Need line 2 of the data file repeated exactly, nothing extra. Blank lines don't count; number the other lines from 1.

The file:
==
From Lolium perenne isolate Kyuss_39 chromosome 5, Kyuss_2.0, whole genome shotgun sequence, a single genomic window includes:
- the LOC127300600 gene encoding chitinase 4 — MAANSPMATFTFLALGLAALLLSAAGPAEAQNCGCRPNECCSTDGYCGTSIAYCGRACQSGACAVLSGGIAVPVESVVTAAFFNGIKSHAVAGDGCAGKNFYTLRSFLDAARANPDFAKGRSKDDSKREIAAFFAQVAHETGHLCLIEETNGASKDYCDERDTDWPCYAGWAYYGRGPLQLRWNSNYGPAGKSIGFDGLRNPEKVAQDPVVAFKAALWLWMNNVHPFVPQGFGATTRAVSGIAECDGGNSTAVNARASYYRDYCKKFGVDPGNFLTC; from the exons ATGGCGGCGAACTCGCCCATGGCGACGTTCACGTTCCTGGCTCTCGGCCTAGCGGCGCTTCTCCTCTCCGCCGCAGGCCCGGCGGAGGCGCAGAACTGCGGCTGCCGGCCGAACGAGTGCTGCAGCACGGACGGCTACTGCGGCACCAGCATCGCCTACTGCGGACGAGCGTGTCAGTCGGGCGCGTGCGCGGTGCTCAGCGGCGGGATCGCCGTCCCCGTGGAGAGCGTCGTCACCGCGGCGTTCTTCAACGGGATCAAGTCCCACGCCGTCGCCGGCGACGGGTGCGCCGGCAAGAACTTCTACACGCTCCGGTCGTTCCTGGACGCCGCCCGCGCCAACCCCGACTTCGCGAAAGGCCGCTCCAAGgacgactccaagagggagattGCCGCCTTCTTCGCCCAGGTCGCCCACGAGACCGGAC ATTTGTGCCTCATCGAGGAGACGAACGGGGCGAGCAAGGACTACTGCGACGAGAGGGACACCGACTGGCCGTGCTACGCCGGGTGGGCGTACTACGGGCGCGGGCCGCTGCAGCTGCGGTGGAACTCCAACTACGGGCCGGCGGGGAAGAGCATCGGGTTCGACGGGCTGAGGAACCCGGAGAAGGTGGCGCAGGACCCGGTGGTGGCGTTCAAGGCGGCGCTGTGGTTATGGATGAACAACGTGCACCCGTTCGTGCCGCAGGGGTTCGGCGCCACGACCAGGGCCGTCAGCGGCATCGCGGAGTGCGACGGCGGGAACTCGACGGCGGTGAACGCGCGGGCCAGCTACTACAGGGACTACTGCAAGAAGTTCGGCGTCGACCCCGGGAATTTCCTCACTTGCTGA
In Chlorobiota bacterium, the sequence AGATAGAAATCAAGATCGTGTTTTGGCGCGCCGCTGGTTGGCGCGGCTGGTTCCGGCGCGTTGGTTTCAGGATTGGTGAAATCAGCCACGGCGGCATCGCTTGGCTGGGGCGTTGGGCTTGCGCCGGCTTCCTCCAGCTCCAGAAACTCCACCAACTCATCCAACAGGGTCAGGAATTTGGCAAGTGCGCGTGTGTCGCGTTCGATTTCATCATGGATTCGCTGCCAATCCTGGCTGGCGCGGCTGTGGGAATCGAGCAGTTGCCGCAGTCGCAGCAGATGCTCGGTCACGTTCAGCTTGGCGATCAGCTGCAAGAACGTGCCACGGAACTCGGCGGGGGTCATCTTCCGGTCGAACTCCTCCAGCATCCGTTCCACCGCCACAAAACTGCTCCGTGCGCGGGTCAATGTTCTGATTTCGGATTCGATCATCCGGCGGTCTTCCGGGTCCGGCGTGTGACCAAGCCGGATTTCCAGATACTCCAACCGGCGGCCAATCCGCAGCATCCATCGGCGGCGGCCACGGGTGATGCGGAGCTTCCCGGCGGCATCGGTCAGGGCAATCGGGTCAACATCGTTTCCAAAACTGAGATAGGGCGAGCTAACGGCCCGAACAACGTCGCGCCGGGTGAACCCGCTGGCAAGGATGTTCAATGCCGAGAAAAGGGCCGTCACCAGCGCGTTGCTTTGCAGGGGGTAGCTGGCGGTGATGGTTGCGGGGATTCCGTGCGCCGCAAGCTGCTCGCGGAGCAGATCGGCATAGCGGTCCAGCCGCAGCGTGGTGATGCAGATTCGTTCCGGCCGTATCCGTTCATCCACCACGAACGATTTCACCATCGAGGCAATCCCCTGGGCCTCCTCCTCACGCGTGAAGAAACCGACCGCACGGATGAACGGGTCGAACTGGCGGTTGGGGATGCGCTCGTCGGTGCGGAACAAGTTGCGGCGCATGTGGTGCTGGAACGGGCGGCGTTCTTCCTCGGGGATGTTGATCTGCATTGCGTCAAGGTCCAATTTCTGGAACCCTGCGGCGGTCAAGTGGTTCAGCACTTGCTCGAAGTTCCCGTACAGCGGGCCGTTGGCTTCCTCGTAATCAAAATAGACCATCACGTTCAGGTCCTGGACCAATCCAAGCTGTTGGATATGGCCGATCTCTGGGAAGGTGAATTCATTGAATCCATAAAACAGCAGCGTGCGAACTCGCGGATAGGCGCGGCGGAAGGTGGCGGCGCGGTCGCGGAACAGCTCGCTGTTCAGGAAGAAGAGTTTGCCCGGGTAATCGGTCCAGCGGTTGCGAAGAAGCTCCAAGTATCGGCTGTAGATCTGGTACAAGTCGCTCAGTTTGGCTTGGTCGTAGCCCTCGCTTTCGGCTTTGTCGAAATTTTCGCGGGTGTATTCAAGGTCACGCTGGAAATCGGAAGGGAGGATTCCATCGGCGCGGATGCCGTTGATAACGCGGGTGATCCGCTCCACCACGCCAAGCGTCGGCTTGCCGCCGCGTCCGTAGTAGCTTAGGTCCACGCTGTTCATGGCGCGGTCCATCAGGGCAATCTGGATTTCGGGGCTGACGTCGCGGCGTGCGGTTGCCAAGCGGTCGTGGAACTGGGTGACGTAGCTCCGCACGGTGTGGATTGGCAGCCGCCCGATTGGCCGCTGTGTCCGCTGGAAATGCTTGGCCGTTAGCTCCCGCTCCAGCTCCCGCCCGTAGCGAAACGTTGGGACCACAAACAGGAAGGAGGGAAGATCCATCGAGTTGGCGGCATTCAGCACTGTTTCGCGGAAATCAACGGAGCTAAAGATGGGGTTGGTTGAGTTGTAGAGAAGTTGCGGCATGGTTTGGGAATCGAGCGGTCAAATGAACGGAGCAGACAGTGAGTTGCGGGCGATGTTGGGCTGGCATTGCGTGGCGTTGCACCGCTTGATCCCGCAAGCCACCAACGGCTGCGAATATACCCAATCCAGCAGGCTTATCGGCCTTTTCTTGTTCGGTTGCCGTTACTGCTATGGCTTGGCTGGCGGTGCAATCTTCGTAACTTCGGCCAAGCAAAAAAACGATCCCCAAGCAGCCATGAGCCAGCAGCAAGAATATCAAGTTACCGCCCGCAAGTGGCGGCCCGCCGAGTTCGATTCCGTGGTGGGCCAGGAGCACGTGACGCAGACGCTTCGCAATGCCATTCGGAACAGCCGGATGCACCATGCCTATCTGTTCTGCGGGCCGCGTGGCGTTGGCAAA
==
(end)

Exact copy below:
- the LOC127300600 gene encoding chitinase 4 — MAANSPMATFTFLALGLAALLLSAAGPAEAQNCGCRPNECCSTDGYCGTSIAYCGRACQSGACAVLSGGIAVPVESVVTAAFFNGIKSHAVAGDGCAGKNFYTLRSFLDAARANPDFAKGRSKDDSKREIAAFFAQVAHETGHLCLIEETNGASKDYCDERDTDWPCYAGWAYYGRGPLQLRWNSNYGPAGKSIGFDGLRNPEKVAQDPVVAFKAALWLWMNNVHPFVPQGFGATTRAVSGIAECDGGNSTAVNARASYYRDYCKKFGVDPGNFLTC; from the exons ATGGCGGCGAACTCGCCCATGGCGACGTTCACGTTCCTGGCTCTCGGCCTAGCGGCGCTTCTCCTCTCCGCCGCAGGCCCGGCGGAGGCGCAGAACTGCGGCTGCCGGCCGAACGAGTGCTGCAGCACGGACGGCTACTGCGGCACCAGCATCGCCTACTGCGGACGAGCGTGTCAGTCGGGCGCGTGCGCGGTGCTCAGCGGCGGGATCGCCGTCCCCGTGGAGAGCGTCGTCACCGCGGCGTTCTTCAACGGGATCAAGTCCCACGCCGTCGCCGGCGACGGGTGCGCCGGCAAGAACTTCTACACGCTCCGGTCGTTCCTGGACGCCGCCCGCGCCAACCCCGACTTCGCGAAAGGCCGCTCCAAGgacgactccaagagggagattGCCGCCTTCTTCGCCCAGGTCGCCCACGAGACCGGAC ATTTGTGCCTCATCGAGGAGACGAACGGGGCGAGCAAGGACTACTGCGACGAGAGGGACACCGACTGGCCGTGCTACGCCGGGTGGGCGTACTACGGGCGCGGGCCGCTGCAGCTGCGGTGGAACTCCAACTACGGGCCGGCGGGGAAGAGCATCGGGTTCGACGGGCTGAGGAACCCGGAGAAGGTGGCGCAGGACCCGGTGGTGGCGTTCAAGGCGGCGCTGTGGTTATGGATGAACAACGTGCACCCGTTCGTGCCGCAGGGGTTCGGCGCCACGACCAGGGCCGTCAGCGGCATCGCGGAGTGCGACGGCGGGAACTCGACGGCGGTGAACGCGCGGGCCAGCTACTACAGGGACTACTGCAAGAAGTTCGGCGTCGACCCCGGGAATTTCCTCACTTGCTGA